I have sometimes mused on how twitter friendships can be like getting to know someone through a keyhole. Of course we all present a certain version of ourselves to the world but on twitter this is often accentuated. You can have daily conversations with people and have no idea of their real name, what they do, even (as I have discovered on occasion) what gender they are. And yet in other ways you can know them very well from the glimpses they allow you through that keyhole.
I confess I had no idea who Mark Colvin was when I first noticed him on twitter, but I soon realised he was a prominent and highly regarded broadcaster in Australia. I didn't look much beyond that. Over the years we would swap tweets on a regular basis, often jokes and bits of wordplay. And as happens through the kind of constant casual companionship that twitter promulgates, we became friends. Eventually I held this stranger from the other side of the world who I have never met in great affection. I know I'm far from alone in that.
Last year one of Mark’s friends, @JuliusFlywheel , approached me about commissioning a drawing for him. It was the first time I'd understood that Mark was living with a serious illness, not something that he paraded in his busy timeline. And it also opened up Mark’s life to me. For the drawing, Mr Flywheel and his friends regaled me with little details about him that I might want to include and sent me links to articles and recordings. I immediately felt humbled and, if I’m honest, a bit pathetic. I had no idea about him. Despite all these years of knowing him, I knew nothing of his career in journalism, his years as a foreign correspondent, how covering the terrible events in Rwanda would lead to his life-long battle with a rare blood disease, and yet how this in turn lead eventually to his remarkable friendship with Mary-Ellen Field and how she gave him a unique gift - one of her kidneys, and as it now transpires another four years of a rich life.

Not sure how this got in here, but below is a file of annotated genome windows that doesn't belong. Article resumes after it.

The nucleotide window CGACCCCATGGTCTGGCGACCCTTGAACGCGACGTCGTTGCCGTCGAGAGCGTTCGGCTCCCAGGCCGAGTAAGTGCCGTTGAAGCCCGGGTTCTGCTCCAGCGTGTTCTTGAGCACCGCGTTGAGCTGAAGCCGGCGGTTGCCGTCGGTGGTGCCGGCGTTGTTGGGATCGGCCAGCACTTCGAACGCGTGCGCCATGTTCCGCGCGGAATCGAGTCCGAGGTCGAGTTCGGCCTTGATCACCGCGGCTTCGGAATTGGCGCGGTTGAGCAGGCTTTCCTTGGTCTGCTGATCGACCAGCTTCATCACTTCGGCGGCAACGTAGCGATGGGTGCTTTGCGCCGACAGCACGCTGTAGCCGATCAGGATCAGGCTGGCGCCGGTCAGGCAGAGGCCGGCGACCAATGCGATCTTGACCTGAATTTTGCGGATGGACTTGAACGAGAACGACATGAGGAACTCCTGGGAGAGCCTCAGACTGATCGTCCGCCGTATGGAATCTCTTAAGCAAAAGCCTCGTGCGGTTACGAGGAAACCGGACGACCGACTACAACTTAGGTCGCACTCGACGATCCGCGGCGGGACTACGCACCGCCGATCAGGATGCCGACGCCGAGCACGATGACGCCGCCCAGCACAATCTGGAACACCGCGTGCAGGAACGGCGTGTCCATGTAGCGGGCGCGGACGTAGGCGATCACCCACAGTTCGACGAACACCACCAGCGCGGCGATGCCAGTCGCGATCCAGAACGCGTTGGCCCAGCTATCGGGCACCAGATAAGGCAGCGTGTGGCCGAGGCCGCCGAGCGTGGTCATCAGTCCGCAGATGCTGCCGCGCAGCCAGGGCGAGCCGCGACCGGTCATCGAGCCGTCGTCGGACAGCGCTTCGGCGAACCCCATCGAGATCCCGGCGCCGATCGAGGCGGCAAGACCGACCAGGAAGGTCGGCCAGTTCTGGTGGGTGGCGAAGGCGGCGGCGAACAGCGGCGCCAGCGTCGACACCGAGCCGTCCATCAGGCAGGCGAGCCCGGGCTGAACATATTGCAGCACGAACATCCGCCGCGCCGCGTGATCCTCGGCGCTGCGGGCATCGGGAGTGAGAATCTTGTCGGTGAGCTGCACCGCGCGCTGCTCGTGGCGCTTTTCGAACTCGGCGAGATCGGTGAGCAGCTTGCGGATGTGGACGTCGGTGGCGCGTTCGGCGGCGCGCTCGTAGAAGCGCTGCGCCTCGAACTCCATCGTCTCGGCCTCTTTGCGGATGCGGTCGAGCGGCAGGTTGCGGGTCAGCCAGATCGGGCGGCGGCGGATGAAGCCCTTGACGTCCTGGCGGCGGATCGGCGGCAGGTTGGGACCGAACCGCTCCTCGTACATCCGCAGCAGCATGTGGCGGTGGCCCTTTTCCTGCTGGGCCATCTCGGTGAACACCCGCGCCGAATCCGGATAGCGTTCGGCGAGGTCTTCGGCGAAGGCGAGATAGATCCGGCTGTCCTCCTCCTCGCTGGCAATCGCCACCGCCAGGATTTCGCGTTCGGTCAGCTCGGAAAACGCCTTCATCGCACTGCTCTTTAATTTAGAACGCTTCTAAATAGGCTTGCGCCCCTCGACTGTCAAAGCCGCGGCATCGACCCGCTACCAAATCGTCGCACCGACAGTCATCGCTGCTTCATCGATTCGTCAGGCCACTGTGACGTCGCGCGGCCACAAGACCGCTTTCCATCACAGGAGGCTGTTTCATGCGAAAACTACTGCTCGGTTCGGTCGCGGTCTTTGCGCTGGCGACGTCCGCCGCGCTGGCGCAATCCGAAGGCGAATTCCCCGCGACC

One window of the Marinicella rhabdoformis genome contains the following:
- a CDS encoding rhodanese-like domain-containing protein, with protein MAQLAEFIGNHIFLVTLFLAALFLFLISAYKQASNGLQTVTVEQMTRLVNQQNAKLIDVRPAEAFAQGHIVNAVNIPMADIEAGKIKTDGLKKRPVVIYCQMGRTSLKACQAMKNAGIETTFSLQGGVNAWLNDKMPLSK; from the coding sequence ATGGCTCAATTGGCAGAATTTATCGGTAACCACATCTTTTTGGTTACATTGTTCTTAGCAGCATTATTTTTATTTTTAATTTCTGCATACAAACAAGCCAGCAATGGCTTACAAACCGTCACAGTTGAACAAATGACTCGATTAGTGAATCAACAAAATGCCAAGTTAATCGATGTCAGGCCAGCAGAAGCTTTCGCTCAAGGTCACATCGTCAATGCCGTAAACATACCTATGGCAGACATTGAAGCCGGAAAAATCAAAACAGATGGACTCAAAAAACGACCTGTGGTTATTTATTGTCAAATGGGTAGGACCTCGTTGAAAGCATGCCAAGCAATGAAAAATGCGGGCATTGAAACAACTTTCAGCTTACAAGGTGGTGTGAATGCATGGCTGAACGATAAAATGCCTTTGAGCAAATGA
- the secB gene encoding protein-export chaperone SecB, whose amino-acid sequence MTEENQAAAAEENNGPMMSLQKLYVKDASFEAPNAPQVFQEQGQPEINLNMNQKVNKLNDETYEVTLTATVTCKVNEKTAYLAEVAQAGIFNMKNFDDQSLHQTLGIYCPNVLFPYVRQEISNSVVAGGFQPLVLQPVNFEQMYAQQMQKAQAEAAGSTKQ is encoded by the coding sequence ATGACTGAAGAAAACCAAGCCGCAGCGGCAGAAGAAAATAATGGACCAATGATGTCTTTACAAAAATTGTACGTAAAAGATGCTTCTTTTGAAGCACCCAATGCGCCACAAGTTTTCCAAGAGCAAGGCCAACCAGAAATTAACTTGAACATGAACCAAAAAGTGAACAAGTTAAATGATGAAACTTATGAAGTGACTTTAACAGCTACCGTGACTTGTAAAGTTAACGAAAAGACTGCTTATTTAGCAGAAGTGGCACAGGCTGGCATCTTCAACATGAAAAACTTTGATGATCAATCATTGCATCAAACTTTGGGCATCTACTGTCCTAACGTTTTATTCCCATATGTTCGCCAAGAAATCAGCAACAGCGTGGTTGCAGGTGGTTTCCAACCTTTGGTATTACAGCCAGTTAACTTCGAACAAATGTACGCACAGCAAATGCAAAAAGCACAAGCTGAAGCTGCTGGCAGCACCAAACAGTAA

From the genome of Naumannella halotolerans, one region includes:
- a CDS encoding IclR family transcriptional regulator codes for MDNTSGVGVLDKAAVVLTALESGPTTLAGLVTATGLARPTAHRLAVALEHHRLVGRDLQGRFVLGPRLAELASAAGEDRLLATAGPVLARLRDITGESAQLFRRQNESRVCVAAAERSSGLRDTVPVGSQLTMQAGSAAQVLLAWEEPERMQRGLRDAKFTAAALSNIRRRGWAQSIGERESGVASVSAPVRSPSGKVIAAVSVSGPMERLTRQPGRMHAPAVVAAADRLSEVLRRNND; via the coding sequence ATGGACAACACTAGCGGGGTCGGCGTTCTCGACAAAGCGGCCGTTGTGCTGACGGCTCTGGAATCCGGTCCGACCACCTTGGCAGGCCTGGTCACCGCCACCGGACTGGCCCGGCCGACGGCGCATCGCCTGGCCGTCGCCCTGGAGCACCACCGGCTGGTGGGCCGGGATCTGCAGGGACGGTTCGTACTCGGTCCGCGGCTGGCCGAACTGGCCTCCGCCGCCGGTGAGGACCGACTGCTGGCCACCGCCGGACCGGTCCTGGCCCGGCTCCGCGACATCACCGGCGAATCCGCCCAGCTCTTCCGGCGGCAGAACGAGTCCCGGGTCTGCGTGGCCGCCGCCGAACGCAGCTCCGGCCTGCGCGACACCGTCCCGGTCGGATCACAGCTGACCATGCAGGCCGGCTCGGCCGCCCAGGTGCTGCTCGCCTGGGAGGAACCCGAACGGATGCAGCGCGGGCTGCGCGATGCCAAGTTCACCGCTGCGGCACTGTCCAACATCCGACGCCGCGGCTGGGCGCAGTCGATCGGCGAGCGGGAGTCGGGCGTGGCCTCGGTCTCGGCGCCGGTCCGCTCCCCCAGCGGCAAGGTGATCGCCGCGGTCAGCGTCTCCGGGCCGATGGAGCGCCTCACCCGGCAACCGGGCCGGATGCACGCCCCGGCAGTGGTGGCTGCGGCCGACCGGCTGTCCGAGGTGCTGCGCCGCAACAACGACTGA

Yes, I did feel a bit pathetic, but in retrospect I think I was wrong to feel that way. Part of the beauty of twitter is that it’s a place for a meeting of minds. Who you are, what you do, your status is unimportant. Nevertheless, I do feel a certain sense of awe about what he achieved in his life.
It's hard to write the next bit without these over-used words seeming a little hollow, but I assure you they are heartfelt. I feel honoured to have ‘met’ him and to have entertained him with my silly jokes. It was a privilege to have been given the opportunity to draw a picture for him, filled with ideas and memories from those who knew and loved him best. In my drawing the great COLVINIUS stands in the centre, speaking to an admiring, attentive crowd. In his hand is his ipad, the thing that linked him to people, ideas and friendships when his body had failed him and stopped him from physically going out to meet the world.
Mark's memoirs "Light and Shadow. Memoirs of a Spy's Son" are a must-read.
Thanks to @aptronym, @Boeufblogginon, @JuliusFlywheel & @drng for commissioning me and for all their time and input into the drawing, and my deepest condolences to you and Mark's family, friends and loved ones.